Bible blog 2233

This blog continues my translation and study of the First Letter of Peter

1 Peter 4: 1

As therefore Messiah has suffered, arm yourselves with the same determination, for those who suffer in their flesh and blood have left sin behind, so as to live the remainder of their flesh and blood span, not by human desires any longer, but by the will of God. The time that has gone by was surely enough for performing the will of the “gentiles” by continuing to live in excessive desires, drunken parties, drinking bouts and uncontrolled worship of idols. Because they are shocked that you are not rushing with them into this flood of abandoned behaviour, they abuse you. But they will have to render an account of themselves to the One who is ready to judge the living and the dead. (Indeed, that is why the joyful news was also announced to the dead: so that although they were condemned in flesh and blood, like mortals, they could live in the spirit, like God.)


It’s interesting that although the Assemblies addressed in this letter would have included non-Jews, the author retains the Jewish vocabulary of denunciation of Gentile behaviour. There’s not much here which adds to that rhetoric, apart from a repeated emphasis on drunkenness. The key demand however is that believers should “arm” themselves – a military word is used- with the “determination” of the crucified Messiah, Greek “ennoia” which means a mental decision or disposition. The author means the trust and courage in which he resolved to suffer. If the believers identify with this determination of Jesus, they risk suffering but leave sin behind.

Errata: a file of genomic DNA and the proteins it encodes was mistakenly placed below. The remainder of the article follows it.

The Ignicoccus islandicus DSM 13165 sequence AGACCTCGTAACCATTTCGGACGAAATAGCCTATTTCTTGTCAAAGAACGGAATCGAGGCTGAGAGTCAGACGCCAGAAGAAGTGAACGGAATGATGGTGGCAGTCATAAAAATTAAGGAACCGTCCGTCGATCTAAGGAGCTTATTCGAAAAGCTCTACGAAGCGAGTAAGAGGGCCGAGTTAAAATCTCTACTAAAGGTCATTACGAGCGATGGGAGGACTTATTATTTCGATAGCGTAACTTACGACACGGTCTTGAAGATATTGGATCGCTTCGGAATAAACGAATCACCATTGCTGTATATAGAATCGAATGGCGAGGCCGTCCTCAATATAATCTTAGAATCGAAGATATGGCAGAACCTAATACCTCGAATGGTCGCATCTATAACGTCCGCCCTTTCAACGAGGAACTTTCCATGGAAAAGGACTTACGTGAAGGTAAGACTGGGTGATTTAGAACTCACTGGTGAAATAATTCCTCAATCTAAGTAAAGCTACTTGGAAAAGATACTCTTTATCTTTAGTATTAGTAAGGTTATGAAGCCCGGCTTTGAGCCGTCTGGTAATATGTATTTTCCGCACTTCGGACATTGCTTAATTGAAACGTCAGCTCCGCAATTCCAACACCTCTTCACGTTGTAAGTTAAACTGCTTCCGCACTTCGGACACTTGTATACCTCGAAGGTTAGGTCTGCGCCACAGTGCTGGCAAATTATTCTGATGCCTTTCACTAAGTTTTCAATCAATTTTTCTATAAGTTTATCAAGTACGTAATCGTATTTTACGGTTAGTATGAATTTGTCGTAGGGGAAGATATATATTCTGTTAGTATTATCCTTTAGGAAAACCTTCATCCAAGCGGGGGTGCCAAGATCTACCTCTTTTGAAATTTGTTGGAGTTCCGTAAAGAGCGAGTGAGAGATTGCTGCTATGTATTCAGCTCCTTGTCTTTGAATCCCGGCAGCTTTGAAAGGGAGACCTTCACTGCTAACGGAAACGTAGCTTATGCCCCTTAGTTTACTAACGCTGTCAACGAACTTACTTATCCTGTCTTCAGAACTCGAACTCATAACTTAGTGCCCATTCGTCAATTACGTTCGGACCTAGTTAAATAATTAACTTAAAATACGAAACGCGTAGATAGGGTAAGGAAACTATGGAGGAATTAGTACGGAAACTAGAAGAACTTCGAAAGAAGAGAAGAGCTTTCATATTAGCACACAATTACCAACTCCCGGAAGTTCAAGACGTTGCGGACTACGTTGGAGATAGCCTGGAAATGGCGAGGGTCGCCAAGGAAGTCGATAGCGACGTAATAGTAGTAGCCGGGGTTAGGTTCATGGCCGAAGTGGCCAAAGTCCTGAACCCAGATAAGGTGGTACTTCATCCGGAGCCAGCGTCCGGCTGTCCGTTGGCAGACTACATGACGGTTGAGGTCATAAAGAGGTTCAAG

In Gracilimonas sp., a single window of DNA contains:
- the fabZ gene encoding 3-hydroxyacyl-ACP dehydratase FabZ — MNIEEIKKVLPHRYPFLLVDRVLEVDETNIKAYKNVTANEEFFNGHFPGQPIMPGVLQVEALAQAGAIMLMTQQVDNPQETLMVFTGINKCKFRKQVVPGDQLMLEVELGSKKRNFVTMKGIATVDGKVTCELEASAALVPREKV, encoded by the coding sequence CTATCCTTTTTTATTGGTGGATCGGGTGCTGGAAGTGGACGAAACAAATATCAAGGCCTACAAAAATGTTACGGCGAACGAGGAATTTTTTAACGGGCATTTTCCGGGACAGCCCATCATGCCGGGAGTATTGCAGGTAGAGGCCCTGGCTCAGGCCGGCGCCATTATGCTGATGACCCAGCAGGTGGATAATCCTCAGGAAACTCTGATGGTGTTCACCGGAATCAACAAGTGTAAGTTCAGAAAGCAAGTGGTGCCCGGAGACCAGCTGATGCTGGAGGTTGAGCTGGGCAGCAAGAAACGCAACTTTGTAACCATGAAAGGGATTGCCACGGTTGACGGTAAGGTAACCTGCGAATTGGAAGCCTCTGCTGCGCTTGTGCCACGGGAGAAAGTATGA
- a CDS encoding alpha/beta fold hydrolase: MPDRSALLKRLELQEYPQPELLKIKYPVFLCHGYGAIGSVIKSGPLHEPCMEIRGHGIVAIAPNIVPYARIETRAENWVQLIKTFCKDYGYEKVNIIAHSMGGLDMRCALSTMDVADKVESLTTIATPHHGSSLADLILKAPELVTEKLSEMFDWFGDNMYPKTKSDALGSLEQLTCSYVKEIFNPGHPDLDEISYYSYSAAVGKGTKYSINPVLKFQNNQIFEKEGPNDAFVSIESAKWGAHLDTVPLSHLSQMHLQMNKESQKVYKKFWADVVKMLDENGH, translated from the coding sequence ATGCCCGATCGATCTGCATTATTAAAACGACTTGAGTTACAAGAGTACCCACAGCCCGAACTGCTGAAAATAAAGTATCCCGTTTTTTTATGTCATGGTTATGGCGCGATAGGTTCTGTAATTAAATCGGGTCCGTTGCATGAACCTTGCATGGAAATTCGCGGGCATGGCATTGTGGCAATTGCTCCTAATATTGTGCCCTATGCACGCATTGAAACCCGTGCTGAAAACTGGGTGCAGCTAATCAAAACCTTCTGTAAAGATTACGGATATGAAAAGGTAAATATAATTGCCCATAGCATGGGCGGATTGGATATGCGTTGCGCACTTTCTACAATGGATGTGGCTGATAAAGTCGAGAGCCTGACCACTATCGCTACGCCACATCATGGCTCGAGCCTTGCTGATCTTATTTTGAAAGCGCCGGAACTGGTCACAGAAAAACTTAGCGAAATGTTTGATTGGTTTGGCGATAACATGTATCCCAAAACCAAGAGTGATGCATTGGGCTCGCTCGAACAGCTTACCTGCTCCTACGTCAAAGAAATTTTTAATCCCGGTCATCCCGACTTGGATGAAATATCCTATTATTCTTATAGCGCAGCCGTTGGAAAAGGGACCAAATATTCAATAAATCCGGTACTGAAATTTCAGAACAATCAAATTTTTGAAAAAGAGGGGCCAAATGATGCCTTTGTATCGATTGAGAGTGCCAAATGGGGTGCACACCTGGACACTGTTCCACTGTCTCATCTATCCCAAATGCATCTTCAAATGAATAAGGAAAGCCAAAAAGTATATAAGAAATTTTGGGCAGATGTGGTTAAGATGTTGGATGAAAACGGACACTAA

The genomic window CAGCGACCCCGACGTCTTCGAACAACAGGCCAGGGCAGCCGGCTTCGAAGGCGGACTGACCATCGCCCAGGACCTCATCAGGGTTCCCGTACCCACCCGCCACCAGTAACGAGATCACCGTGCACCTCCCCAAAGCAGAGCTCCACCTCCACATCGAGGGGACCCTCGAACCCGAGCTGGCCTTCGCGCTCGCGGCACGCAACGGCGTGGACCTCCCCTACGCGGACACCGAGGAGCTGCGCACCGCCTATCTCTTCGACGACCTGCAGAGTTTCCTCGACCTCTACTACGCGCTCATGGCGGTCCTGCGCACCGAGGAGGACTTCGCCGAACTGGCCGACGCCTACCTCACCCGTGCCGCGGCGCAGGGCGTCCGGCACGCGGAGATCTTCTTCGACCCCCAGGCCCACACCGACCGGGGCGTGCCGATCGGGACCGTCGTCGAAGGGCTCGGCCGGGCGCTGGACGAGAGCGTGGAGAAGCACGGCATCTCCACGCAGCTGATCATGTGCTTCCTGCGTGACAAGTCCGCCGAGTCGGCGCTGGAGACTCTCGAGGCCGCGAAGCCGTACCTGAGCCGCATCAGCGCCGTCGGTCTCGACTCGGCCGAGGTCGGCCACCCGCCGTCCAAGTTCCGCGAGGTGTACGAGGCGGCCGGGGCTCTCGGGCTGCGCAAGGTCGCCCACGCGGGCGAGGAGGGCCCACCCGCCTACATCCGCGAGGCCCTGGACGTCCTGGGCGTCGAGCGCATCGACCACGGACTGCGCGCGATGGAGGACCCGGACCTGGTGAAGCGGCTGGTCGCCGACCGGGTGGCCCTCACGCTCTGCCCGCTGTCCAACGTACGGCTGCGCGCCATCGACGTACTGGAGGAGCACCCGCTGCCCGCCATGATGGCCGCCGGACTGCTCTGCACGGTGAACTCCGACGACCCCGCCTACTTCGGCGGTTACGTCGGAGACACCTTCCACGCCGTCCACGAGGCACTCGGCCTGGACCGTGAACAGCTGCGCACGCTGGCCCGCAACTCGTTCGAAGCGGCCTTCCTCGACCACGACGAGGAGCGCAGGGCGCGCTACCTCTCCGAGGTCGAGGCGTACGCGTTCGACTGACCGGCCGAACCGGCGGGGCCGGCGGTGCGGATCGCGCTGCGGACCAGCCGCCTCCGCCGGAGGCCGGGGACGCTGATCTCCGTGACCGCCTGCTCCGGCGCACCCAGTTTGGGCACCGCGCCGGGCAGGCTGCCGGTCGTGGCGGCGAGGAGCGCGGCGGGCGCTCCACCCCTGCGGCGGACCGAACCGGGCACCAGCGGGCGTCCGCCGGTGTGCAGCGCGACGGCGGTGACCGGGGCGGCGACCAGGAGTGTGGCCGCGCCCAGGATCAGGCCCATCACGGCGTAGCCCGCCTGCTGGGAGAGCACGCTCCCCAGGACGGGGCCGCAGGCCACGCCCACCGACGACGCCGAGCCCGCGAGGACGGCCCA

When the author shrewdly notes the shock of their unconverted Gentile pals, he uses a word which suggests that the believers are now seen as foreigners. The author’s description of the mindset of these Gentiles highlights their out of control rush to ruin. Although they may see believers as extreme, in fact the believers are modest and controlled in a way that classical Greek philosophy admired.

A conventional statement that those who abuse believers will have to stand judgement before “the one who is ready to judge the living and the dead” leads to a far from conventional note that, because God judges living and dead and always has done, the joyful news of Jesus had to be preached to the dead as well as the living, to give them as it were, a fair chance. This note pushes me to look back at my treatment of chapter 3:19, the preaching of Jesus to the “spirits in prison” whom I interpreted as rebel angels. Now I think that may have been mistaken. That verse and this note may refer to the crucified Jesus preaching to dead human beings who had been “condemned like mortals” but now had the chance of “living like God.”

It seems unlikely that two references to an otherwise unknown act of preaching should refer to different acts. Modern scholars seem to dislike this interpretation which led to the medieval teaching of the “Harrowing of Hell” by Jesus, through which those sinners who trusted in God in eras before Jesus – including Adam and Eve- were released from judgement into eternal life.

Of course this doctrine is speculative, but with First Peter as a basis, it is no more so than many orthodox doctrines, while being more positive and humane.

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